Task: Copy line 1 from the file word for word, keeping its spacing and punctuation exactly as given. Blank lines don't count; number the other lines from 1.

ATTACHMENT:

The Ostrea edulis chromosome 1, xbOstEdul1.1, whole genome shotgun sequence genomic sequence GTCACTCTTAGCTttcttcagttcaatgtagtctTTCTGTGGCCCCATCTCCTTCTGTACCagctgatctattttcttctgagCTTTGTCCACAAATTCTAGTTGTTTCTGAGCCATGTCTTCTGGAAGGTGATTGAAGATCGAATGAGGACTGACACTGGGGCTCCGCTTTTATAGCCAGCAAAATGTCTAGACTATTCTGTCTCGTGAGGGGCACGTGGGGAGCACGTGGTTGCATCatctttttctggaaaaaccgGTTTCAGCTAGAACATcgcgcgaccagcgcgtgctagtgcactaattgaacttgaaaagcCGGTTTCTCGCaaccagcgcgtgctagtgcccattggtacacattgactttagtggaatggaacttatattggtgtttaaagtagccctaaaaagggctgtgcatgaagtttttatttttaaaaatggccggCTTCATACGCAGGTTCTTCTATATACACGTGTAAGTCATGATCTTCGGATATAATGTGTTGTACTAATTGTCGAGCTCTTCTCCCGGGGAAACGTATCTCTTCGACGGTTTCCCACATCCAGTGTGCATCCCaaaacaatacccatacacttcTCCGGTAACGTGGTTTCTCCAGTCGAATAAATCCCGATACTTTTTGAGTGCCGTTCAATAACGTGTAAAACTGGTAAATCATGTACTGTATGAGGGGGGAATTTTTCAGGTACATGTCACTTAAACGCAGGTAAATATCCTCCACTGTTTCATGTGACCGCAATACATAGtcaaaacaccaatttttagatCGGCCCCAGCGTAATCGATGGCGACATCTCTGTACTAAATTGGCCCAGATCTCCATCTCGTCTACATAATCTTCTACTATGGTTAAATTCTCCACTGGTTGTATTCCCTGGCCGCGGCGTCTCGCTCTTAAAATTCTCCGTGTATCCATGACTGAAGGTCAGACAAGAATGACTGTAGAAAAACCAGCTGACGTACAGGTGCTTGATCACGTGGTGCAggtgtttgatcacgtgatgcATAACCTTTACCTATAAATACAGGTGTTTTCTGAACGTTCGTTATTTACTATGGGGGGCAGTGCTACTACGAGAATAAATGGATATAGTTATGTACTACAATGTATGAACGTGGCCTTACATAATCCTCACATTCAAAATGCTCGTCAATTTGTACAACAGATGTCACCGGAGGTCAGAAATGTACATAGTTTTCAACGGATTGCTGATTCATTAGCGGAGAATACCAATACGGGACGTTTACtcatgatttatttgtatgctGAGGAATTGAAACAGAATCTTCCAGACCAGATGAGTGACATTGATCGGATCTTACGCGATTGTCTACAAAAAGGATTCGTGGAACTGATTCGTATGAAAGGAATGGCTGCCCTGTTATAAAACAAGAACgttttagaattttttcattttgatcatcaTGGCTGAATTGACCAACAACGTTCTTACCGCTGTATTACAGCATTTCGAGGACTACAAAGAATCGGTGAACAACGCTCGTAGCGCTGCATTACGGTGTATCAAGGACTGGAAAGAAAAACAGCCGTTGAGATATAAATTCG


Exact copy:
The Ostrea edulis chromosome 1, xbOstEdul1.1, whole genome shotgun sequence genomic sequence GTCACTCTTAGCTttcttcagttcaatgtagtctTTCTGTGGCCCCATCTCCTTCTGTACCagctgatctattttcttctgagCTTTGTCCACAAATTCTAGTTGTTTCTGAGCCATGTCTTCTGGAAGGTGATTGAAGATCGAATGAGGACTGACACTGGGGCTCCGCTTTTATAGCCAGCAAAATGTCTAGACTATTCTGTCTCGTGAGGGGCACGTGGGGAGCACGTGGTTGCATCatctttttctggaaaaaccgGTTTCAGCTAGAACATcgcgcgaccagcgcgtgctagtgcactaattgaacttgaaaagcCGGTTTCTCGCaaccagcgcgtgctagtgcccattggtacacattgactttagtggaatggaacttatattggtgtttaaagtagccctaaaaagggctgtgcatgaagtttttatttttaaaaatggccggCTTCATACGCAGGTTCTTCTATATACACGTGTAAGTCATGATCTTCGGATATAATGTGTTGTACTAATTGTCGAGCTCTTCTCCCGGGGAAACGTATCTCTTCGACGGTTTCCCACATCCAGTGTGCATCCCaaaacaatacccatacacttcTCCGGTAACGTGGTTTCTCCAGTCGAATAAATCCCGATACTTTTTGAGTGCCGTTCAATAACGTGTAAAACTGGTAAATCATGTACTGTATGAGGGGGGAATTTTTCAGGTACATGTCACTTAAACGCAGGTAAATATCCTCCACTGTTTCATGTGACCGCAATACATAGtcaaaacaccaatttttagatCGGCCCCAGCGTAATCGATGGCGACATCTCTGTACTAAATTGGCCCAGATCTCCATCTCGTCTACATAATCTTCTACTATGGTTAAATTCTCCACTGGTTGTATTCCCTGGCCGCGGCGTCTCGCTCTTAAAATTCTCCGTGTATCCATGACTGAAGGTCAGACAAGAATGACTGTAGAAAAACCAGCTGACGTACAGGTGCTTGATCACGTGGTGCAggtgtttgatcacgtgatgcATAACCTTTACCTATAAATACAGGTGTTTTCTGAACGTTCGTTATTTACTATGGGGGGCAGTGCTACTACGAGAATAAATGGATATAGTTATGTACTACAATGTATGAACGTGGCCTTACATAATCCTCACATTCAAAATGCTCGTCAATTTGTACAACAGATGTCACCGGAGGTCAGAAATGTACATAGTTTTCAACGGATTGCTGATTCATTAGCGGAGAATACCAATACGGGACGTTTACtcatgatttatttgtatgctGAGGAATTGAAACAGAATCTTCCAGACCAGATGAGTGACATTGATCGGATCTTACGCGATTGTCTACAAAAAGGATTCGTGGAACTGATTCGTATGAAAGGAATGGCTGCCCTGTTATAAAACAAGAACgttttagaattttttcattttgatcatcaTGGCTGAATTGACCAACAACGTTCTTACCGCTGTATTACAGCATTTCGAGGACTACAAAGAATCGGTGAACAACGCTCGTAGCGCTGCATTACGGTGTATCAAGGACTGGAAAGAAAAACAGCCGTTGAGATATAAATTCG